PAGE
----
Doug Wollman. Gifted composer. Talented keyboardist. Visionary Leader. Caring husband to his wife Stacey and their four children Dylan, Shelby, Whitney and Nathan. All of the above phrases give you a word picture of this man who is passionate about his faith, family and music.
It is Doug's strong family ties and spiritual commitment that shaped his life from an early age. Born and raised in South Dakota, much of his inspiration comes for the beauty of creation and his deep love for his state and country.
Doug began to nurture his God given music ability early on in his life. His parents recognized his musical talents and supported his desire to play the keyboard. Doug played weekly in his home church's worship band, performed at local events and venues, traveled with the WRECK youth band. In 2002 he joined singer/song writer Ken Verheecke with Wind and Wheat Music, touring across the United States adding his keyboard gifts to the inspiring acoustic sound of Ken. He recently lent his talents to Ken Verheeke's Heartcall Music release "Taken by the Wind...songs of intimate worship vol. 2." http://heartcall-music.com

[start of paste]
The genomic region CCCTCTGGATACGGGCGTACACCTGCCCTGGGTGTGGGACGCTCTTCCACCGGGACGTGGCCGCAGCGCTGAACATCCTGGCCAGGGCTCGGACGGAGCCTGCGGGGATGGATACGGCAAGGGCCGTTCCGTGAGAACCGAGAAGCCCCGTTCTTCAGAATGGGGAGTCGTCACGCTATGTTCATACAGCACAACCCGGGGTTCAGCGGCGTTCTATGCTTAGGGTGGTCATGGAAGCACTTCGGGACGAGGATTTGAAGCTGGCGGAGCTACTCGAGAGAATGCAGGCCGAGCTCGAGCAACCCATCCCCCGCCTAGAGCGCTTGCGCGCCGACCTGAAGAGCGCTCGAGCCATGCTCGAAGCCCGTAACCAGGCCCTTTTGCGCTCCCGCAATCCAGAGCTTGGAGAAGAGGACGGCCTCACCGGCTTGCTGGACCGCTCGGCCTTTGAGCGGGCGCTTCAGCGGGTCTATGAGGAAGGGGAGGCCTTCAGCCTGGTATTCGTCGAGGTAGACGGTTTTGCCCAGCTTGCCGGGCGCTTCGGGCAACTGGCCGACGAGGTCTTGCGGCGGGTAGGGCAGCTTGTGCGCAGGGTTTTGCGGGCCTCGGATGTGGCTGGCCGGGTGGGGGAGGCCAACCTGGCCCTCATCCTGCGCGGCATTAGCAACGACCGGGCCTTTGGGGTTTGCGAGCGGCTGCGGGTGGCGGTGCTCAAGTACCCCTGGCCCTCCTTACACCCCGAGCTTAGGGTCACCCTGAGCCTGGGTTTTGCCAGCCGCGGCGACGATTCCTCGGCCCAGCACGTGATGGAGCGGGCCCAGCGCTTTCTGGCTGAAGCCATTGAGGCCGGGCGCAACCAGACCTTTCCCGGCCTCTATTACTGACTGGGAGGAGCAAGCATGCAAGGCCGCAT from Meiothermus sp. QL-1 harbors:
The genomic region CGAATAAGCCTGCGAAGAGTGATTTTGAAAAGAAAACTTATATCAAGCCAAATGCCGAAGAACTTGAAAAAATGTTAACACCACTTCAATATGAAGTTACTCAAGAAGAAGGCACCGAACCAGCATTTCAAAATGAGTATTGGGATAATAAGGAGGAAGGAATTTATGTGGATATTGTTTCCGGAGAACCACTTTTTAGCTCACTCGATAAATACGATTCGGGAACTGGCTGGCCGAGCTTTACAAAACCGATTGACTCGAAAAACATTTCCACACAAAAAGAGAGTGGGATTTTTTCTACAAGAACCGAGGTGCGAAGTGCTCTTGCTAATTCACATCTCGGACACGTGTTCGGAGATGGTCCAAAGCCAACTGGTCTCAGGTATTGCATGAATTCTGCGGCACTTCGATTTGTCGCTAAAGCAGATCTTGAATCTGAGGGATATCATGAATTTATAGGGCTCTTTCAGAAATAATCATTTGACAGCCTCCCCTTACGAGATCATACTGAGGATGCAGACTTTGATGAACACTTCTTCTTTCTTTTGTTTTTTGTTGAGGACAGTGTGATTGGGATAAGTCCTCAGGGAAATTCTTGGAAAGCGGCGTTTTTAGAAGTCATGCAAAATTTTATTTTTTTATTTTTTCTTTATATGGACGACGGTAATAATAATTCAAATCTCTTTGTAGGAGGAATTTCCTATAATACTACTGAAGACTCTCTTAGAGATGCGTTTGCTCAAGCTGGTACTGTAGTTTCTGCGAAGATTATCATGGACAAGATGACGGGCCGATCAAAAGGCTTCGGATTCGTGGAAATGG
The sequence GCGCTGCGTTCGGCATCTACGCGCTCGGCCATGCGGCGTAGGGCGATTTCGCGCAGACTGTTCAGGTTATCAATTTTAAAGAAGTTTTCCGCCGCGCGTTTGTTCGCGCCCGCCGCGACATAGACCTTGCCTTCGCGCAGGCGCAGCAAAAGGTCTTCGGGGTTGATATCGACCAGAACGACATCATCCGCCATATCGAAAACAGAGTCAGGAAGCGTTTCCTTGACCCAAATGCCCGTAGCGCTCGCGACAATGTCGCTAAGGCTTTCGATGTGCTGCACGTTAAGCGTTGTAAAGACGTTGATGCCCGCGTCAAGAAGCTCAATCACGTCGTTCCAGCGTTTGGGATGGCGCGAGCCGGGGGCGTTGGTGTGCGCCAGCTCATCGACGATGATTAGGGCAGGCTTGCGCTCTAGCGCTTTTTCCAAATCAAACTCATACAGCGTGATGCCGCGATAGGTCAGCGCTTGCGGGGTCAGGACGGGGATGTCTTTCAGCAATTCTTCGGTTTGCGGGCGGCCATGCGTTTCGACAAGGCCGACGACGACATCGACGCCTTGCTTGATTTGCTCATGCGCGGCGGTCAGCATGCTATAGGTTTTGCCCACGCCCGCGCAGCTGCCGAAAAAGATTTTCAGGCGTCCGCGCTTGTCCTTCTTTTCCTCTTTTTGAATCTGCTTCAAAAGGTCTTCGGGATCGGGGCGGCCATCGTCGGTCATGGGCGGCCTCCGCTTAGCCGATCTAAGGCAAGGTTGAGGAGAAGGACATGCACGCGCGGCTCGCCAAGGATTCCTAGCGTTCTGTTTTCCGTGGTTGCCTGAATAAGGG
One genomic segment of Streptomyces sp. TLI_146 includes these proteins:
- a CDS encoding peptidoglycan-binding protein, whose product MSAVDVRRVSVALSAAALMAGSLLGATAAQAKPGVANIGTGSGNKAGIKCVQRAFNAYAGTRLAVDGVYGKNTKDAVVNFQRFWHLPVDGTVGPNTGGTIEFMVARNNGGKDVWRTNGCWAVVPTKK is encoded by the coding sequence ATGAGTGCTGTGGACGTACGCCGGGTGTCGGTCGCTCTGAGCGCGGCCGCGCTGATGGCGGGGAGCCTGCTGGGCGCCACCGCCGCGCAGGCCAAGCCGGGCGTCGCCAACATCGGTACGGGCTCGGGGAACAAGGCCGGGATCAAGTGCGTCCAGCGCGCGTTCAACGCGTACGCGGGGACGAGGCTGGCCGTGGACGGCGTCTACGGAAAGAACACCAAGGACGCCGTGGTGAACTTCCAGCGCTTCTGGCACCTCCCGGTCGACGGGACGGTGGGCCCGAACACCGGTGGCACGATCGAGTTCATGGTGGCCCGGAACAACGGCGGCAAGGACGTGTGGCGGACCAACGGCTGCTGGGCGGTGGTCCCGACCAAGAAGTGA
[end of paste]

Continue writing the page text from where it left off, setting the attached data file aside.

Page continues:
Doug has an innate ability to create and set different moods with his music. He uses the Korg Triton Pro as his instrument of Praise. He acknowledges God who has given him the ability to write and compose and it is Doug's desire to give it all back to God.
Doug's Debut release on Wind & Wheat Music is titled "Face of the Deep" is an instrumental recording that celebrates the beauty of creation. "Face of the Deep" is sure to encourage, uplift and touch you deep within your soul! The same holds true for Doug's newest instrumental release "Awakening of Dreams".
DOUG WOLLMAN. Face of the Deep. Wind and Wheat Music (2003)
review by Bill Binkelman